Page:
In response to a court order, the EPA Friday proposed updates to its national air quality standards for harmful fine particle pollution, including soot (known as PM2.5). These microscopic particles can penetrate deep into the lungs and have been linked to a wide range of serious health effects, including premature death, heart attacks, and strokes, as well as acute bronchitis and aggravated asthma among children. A federal court ruling required EPA to update the standard based on best available science. The proposal, which meets that requirement, builds on steps already taken by the EPA to decrease pollution across the country. The EPA says 99% of U.S. counties are projected to meet the proposed standard without any additional action.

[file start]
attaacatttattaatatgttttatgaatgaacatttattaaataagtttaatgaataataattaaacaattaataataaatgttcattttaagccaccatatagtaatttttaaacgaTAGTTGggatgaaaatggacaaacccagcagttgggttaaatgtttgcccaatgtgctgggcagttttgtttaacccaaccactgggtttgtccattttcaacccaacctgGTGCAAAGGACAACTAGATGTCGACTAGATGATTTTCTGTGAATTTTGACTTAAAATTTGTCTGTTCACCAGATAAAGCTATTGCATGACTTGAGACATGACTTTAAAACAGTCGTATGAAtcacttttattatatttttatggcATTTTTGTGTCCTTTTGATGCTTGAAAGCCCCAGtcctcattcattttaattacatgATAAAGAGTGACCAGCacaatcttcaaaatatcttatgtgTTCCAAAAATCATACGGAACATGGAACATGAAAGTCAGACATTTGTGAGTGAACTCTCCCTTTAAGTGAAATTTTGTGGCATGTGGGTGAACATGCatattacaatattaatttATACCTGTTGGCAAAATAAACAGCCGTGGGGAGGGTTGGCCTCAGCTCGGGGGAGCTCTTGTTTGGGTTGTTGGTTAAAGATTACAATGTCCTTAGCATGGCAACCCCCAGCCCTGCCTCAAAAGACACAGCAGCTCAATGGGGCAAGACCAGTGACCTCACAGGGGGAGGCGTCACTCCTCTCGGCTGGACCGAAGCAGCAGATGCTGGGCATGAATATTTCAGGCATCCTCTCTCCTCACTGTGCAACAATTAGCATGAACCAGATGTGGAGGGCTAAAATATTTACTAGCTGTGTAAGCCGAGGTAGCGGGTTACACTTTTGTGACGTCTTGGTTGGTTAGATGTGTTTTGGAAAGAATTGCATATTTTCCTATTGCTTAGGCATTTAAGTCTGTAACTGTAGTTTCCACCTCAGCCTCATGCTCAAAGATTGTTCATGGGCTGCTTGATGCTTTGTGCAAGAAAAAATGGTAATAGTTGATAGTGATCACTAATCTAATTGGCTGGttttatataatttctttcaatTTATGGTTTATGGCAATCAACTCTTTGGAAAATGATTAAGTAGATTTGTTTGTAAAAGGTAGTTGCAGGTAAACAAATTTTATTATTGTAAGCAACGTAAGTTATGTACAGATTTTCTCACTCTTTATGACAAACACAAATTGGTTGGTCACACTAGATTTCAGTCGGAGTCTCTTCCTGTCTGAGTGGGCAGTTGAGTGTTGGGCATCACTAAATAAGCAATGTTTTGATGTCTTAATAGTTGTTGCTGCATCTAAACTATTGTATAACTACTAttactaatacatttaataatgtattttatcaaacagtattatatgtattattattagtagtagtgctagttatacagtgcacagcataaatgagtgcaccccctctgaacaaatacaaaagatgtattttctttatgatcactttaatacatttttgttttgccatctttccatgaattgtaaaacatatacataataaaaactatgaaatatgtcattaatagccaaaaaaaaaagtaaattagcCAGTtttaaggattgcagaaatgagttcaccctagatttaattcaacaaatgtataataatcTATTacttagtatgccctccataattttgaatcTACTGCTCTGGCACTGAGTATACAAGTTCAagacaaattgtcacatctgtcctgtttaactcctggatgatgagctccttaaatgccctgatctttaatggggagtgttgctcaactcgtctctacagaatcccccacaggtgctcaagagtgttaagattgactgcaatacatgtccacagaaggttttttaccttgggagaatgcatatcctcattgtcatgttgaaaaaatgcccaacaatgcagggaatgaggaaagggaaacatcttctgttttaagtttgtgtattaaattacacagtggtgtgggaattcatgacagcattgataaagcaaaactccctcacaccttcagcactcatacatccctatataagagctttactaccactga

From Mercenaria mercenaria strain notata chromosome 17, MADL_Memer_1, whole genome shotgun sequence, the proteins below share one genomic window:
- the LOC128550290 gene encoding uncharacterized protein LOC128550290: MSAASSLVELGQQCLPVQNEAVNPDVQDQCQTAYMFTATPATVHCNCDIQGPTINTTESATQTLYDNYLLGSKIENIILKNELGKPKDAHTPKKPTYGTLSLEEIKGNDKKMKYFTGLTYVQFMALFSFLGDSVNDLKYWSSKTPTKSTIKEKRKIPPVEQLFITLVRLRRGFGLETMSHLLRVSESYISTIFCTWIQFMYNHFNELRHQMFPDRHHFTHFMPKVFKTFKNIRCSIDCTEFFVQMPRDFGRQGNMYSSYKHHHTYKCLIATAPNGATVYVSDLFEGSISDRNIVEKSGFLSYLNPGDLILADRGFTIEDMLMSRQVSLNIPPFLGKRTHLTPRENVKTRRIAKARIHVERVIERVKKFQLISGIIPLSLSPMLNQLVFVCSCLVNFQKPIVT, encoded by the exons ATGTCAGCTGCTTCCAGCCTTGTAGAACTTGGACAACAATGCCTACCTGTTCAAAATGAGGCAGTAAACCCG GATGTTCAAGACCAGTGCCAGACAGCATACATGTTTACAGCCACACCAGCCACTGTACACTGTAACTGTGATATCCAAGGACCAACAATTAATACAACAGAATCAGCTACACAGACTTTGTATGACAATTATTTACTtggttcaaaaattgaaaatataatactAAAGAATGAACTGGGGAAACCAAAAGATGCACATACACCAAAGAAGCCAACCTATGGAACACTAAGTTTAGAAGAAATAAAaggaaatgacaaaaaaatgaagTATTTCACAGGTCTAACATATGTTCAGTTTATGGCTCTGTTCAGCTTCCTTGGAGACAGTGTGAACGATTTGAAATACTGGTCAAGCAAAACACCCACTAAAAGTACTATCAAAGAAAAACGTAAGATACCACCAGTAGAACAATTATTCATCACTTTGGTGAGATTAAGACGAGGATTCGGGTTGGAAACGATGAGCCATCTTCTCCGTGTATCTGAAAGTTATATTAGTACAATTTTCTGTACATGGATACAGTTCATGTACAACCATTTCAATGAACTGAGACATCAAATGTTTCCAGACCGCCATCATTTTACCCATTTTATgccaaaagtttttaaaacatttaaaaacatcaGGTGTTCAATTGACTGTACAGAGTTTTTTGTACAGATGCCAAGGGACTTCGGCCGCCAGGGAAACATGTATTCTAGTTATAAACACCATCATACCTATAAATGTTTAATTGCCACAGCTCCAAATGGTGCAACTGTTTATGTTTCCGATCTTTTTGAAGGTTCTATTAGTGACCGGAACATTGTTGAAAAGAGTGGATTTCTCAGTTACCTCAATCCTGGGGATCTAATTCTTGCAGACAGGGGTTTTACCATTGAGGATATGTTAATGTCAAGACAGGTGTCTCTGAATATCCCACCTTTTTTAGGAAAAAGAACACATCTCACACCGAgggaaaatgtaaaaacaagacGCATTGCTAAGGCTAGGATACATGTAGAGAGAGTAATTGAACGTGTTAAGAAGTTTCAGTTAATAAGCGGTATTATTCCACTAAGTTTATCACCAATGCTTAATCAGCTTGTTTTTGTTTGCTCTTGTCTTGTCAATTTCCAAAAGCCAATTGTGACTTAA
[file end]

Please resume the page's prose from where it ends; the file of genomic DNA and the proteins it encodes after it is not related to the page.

In response to the EPA's announcement, NAM President and CEO Jay Timmons criticized the move, stating: “The scope and damaging impact the EPA’s new standard will have on manufacturers across the country, both large and small, is troubling. Essentially this standard will result in strict regulations on any kind of existing facility, while restricting new permit requirements for the development of new facilities. This standard will also place certain counties in a ‘penalty box’ and make them less attractive to new business.”